Project Based Learning and Sport – Why It Can Work

In my previous post about the GWS Giants and their resemblance to a high school, I touched briefly on how the Giants experiment is a big example of Project Based Learning. It bears reflecting on just why Project Based Learning (PBL) is a strategy that could work as well in sport as it can in high schools.

The PBL model is based on the idea that students are offered a goal to achieve – to finish a project – rather than doing endless drills that can end up looking like something you do just for the sake of doing drills.  Therefore, the way you engage with a student is to offer an intrinsic motivation to achieve improvement, rather than just extrinsic motivation.  Project Based Learning offers that, because the onus on learning and improving is placed on the student, wanting to work to achieve a set of goals. It also encourages constant reflection and feedback on the increments at which a project is being completed.

This is why it is encouraging that clubs like the Giants hand their players computers and tell them to prepare assignments where they reflect on their own games as well as research the games of other players. That they invite feedback and challenges from other players and the coaches.  The way they have employed experienced “teachers” to run alongside the younger players, being facilitators, modelling how certain plays are done and then seeing how the younger players do it. I am guessing the teachers are finding themselves being taught by the younger players at times. This is what happens during good PBL lessons.

Good PBL also teaches students academic resilience and self-directed learning and improvement skills which can be taken onto post-school life, whether that be university, trades or other forms of work.  In football, students at Giants High will initially have the challenges of achieving game time, victories, higher salaries, high profiles and the rest.  What makes a player great, however, is usually a combination of the extrinsic and the intrinsic desire to constantly improve. Not every player will achieve eilte player status nor attract the high salaries.  They can, however, work towards the goal of being satisfied with the targets they can achieve. That will be their resilience.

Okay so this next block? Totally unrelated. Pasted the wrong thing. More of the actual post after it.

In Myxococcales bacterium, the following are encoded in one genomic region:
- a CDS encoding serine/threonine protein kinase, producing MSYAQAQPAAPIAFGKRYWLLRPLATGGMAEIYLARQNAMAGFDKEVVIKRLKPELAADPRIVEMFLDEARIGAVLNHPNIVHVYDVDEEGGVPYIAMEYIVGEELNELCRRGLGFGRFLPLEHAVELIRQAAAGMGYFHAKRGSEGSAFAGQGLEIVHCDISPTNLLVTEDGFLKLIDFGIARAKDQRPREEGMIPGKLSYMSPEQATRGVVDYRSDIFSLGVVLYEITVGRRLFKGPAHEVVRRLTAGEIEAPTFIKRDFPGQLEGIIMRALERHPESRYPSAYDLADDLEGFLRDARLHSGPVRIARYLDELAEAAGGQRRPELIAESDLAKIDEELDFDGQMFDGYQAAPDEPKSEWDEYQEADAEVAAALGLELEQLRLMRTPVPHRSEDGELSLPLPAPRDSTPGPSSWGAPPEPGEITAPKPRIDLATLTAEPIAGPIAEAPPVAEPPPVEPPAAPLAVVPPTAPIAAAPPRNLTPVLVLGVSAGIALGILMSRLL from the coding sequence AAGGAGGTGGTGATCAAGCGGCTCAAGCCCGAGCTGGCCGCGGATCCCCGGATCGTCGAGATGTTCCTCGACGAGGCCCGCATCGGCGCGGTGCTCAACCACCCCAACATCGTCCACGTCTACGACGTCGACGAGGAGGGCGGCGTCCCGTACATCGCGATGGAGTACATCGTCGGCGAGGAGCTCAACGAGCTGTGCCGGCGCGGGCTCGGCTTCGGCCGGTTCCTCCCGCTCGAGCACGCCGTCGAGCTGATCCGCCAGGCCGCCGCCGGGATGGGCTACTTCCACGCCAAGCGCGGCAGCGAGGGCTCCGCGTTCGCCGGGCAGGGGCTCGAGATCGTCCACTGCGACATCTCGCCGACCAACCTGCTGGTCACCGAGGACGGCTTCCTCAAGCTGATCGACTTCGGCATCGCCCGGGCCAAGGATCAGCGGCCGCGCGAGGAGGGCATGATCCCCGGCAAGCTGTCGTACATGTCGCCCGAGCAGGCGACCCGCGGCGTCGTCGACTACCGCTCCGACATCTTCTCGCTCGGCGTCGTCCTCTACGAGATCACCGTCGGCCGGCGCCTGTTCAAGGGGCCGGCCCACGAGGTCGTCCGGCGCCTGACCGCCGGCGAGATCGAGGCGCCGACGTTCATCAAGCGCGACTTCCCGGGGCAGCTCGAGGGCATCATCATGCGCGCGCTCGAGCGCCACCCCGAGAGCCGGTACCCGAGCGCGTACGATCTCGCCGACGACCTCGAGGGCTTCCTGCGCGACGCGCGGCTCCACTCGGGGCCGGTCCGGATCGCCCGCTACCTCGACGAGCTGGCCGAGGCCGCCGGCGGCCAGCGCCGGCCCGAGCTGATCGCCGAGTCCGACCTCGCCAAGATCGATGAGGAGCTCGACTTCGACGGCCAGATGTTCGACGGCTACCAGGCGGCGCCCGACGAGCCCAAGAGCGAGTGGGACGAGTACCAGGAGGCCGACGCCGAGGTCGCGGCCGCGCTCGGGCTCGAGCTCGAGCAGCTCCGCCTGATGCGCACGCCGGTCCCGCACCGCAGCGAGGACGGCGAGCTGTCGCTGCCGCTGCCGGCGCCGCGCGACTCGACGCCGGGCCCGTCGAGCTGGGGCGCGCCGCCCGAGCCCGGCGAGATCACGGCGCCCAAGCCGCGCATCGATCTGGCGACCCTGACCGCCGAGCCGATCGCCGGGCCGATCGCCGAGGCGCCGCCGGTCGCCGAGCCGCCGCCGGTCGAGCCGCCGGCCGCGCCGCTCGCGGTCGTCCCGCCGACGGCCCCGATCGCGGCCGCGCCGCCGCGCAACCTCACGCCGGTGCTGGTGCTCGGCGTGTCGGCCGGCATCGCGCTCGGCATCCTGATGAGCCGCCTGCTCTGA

What this will mean for the Giants as a club will be interesting to observe. The PBL style of learning will be great for the skills development of the players as well as their mental development. I suspect that it will also instil the idea that the club is an inviting place to be. This is where PBL works as a teaching and learning strategy. With it, students want to learn. They can do it with fun and engagement. PBL cuts down on the drudge level of learning.  The Giants will be hoping that the engagement will not only be with the skill development, but also loyalty and connection to the club. It helps that the life skill development being undertaken by the welfare team will strengthen that friendly communal atmosphere. I think the Giants should be fairly confident that they have created a place where the kids of today will be happy to be stars of Western Sydney tomorrow.



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